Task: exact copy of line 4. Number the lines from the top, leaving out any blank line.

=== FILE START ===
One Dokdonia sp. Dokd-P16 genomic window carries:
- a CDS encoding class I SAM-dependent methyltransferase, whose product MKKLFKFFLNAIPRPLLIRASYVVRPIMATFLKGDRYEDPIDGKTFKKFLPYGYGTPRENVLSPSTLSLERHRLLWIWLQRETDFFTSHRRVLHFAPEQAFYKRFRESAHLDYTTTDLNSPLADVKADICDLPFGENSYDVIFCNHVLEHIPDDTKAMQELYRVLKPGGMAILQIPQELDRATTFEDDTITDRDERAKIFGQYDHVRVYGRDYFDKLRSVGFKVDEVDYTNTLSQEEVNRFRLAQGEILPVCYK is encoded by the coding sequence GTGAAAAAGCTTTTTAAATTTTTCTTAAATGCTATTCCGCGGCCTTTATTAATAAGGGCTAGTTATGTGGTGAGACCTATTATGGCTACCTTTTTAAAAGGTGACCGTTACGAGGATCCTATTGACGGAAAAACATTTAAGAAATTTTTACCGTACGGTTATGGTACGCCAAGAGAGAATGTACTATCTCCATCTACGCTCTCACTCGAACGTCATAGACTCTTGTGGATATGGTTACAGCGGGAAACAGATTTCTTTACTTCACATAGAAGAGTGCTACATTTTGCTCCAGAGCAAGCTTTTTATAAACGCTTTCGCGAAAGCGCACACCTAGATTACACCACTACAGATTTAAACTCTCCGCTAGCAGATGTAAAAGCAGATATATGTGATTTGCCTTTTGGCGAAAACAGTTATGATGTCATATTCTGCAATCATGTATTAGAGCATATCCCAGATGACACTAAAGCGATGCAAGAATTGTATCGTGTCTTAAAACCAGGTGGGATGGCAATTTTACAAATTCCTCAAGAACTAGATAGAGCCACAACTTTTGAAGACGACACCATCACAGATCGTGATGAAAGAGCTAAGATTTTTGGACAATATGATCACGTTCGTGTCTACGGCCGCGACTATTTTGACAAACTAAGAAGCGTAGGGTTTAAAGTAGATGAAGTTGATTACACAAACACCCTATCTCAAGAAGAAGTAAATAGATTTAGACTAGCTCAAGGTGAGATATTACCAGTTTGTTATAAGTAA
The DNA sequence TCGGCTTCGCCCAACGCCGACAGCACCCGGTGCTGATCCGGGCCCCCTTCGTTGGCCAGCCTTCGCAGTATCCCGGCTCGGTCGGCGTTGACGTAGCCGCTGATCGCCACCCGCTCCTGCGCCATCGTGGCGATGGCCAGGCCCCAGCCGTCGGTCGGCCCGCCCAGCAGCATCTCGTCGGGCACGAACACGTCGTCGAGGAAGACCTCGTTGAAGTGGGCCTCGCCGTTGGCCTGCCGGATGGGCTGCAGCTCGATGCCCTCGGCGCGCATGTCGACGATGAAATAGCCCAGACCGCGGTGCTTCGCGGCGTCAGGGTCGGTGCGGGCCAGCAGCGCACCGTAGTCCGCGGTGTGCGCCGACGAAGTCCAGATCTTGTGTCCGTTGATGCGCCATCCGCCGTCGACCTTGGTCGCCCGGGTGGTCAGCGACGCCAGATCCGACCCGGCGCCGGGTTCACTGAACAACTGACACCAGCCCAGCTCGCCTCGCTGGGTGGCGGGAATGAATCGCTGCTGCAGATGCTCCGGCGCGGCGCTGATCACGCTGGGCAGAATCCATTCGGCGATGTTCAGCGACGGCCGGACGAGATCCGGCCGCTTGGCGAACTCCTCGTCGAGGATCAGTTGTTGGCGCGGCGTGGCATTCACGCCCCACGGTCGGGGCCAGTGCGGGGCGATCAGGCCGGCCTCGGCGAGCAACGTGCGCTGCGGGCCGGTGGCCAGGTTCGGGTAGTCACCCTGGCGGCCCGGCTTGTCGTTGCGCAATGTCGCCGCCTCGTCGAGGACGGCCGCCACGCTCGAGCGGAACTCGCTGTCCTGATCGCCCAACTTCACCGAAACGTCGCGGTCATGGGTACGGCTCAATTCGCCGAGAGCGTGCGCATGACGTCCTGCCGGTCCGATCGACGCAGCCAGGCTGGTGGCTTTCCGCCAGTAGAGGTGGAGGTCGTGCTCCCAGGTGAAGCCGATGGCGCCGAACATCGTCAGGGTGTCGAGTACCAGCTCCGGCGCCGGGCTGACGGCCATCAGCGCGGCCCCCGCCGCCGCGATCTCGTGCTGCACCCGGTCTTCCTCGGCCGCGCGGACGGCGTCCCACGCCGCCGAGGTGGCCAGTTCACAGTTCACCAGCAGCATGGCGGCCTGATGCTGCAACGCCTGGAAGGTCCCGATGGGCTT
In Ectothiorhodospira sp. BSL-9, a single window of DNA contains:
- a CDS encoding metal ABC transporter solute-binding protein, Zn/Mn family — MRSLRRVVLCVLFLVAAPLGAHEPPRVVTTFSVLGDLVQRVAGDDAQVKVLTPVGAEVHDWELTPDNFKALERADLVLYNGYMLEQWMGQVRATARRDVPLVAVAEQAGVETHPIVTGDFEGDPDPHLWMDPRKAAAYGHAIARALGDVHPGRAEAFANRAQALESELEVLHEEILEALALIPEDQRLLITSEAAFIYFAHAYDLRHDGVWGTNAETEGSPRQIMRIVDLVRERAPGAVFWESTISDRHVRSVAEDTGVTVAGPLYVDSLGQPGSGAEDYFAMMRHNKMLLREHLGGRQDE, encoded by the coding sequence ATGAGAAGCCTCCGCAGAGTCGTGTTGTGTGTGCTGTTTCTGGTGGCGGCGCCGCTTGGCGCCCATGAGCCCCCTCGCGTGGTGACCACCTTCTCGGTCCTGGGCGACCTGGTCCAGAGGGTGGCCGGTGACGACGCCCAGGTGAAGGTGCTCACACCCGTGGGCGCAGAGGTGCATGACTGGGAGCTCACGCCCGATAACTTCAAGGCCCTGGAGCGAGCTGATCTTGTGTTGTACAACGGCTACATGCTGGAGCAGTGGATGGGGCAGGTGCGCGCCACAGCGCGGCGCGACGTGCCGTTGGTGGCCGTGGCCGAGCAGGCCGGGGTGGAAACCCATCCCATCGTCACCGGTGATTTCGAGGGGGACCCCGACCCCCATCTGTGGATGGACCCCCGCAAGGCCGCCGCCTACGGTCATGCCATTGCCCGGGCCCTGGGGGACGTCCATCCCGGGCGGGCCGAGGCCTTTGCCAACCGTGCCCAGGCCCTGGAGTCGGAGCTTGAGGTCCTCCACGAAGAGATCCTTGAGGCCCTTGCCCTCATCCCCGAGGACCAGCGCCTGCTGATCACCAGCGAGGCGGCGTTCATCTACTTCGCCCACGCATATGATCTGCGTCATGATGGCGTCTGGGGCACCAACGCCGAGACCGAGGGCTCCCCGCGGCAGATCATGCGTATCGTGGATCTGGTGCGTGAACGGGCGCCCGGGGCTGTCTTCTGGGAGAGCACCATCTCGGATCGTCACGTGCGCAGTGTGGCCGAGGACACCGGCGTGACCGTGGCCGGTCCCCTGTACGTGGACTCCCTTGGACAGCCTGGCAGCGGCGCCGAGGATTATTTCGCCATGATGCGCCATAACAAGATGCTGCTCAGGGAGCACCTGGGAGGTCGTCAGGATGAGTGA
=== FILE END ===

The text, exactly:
In Ectothiorhodospira sp. BSL-9, a single window of DNA contains: